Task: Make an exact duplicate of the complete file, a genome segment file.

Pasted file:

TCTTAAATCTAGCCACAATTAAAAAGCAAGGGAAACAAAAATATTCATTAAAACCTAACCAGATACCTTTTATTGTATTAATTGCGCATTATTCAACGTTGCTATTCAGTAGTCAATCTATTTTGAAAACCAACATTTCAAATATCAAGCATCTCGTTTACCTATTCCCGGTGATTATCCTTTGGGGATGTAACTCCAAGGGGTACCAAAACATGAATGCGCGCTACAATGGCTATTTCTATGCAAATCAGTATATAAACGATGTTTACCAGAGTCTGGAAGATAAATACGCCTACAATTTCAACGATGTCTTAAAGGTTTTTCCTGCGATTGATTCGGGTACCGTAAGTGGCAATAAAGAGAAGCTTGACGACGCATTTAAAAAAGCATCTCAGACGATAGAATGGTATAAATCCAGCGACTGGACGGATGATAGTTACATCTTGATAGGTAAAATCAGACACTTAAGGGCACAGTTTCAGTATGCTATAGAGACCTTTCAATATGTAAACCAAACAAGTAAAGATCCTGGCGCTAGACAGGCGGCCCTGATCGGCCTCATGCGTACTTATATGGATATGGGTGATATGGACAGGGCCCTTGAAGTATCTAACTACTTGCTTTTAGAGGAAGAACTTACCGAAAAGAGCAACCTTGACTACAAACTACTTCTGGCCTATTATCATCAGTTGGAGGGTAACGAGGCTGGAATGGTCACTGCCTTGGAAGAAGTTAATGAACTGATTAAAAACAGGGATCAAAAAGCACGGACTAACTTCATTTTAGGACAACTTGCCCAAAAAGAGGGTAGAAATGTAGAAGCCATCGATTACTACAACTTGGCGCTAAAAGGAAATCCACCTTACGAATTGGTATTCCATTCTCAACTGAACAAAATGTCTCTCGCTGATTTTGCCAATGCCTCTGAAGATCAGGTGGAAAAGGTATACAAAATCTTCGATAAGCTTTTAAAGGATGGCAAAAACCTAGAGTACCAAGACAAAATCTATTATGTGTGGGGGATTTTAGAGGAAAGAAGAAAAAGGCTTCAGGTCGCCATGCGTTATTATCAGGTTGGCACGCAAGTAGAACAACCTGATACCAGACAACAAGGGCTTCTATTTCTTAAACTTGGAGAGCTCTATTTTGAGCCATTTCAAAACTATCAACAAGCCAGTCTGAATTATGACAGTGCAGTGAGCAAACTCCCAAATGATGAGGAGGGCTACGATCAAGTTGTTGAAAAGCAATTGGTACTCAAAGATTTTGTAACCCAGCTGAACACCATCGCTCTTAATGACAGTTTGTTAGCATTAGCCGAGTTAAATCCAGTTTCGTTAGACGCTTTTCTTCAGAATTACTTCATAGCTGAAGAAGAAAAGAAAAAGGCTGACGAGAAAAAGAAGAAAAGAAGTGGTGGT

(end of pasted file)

TCTTAAATCTAGCCACAATTAAAAAGCAAGGGAAACAAAAATATTCATTAAAACCTAACCAGATACCTTTTATTGTATTAATTGCGCATTATTCAACGTTGCTATTCAGTAGTCAATCTATTTTGAAAACCAACATTTCAAATATCAAGCATCTCGTTTACCTATTCCCGGTGATTATCCTTTGGGGATGTAACTCCAAGGGGTACCAAAACATGAATGCGCGCTACAATGGCTATTTCTATGCAAATCAGTATATAAACGATGTTTACCAGAGTCTGGAAGATAAATACGCCTACAATTTCAACGATGTCTTAAAGGTTTTTCCTGCGATTGATTCGGGTACCGTAAGTGGCAATAAAGAGAAGCTTGACGACGCATTTAAAAAAGCATCTCAGACGATAGAATGGTATAAATCCAGCGACTGGACGGATGATAGTTACATCTTGATAGGTAAAATCAGACACTTAAGGGCACAGTTTCAGTATGCTATAGAGACCTTTCAATATGTAAACCAAACAAGTAAAGATCCTGGCGCTAGACAGGCGGCCCTGATCGGCCTCATGCGTACTTATATGGATATGGGTGATATGGACAGGGCCCTTGAAGTATCTAACTACTTGCTTTTAGAGGAAGAACTTACCGAAAAGAGCAACCTTGACTACAAACTACTTCTGGCCTATTATCATCAGTTGGAGGGTAACGAGGCTGGAATGGTCACTGCCTTGGAAGAAGTTAATGAACTGATTAAAAACAGGGATCAAAAAGCACGGACTAACTTCATTTTAGGACAACTTGCCCAAAAAGAGGGTAGAAATGTAGAAGCCATCGATTACTACAACTTGGCGCTAAAAGGAAATCCACCTTACGAATTGGTATTCCATTCTCAACTGAACAAAATGTCTCTCGCTGATTTTGCCAATGCCTCTGAAGATCAGGTGGAAAAGGTATACAAAATCTTCGATAAGCTTTTAAAGGATGGCAAAAACCTAGAGTACCAAGACAAAATCTATTATGTGTGGGGGATTTTAGAGGAAAGAAGAAAAAGGCTTCAGGTCGCCATGCGTTATTATCAGGTTGGCACGCAAGTAGAACAACCTGATACCAGACAACAAGGGCTTCTATTTCTTAAACTTGGAGAGCTCTATTTTGAGCCATTTCAAAACTATCAACAAGCCAGTCTGAATTATGACAGTGCAGTGAGCAAACTCCCAAATGATGAGGAGGGCTACGATCAAGTTGTTGAAAAGCAATTGGTACTCAAAGATTTTGTAACCCAGCTGAACACCATCGCTCTTAATGACAGTTTGTTAGCATTAGCCGAGTTAAATCCAGTTTCGTTAGACGCTTTTCTTCAGAATTACTTCATAGCTGAAGAAGAAAAGAAAAAGGCTGACGAGAAAAAGAAGAAAAGAAGTGGTGGT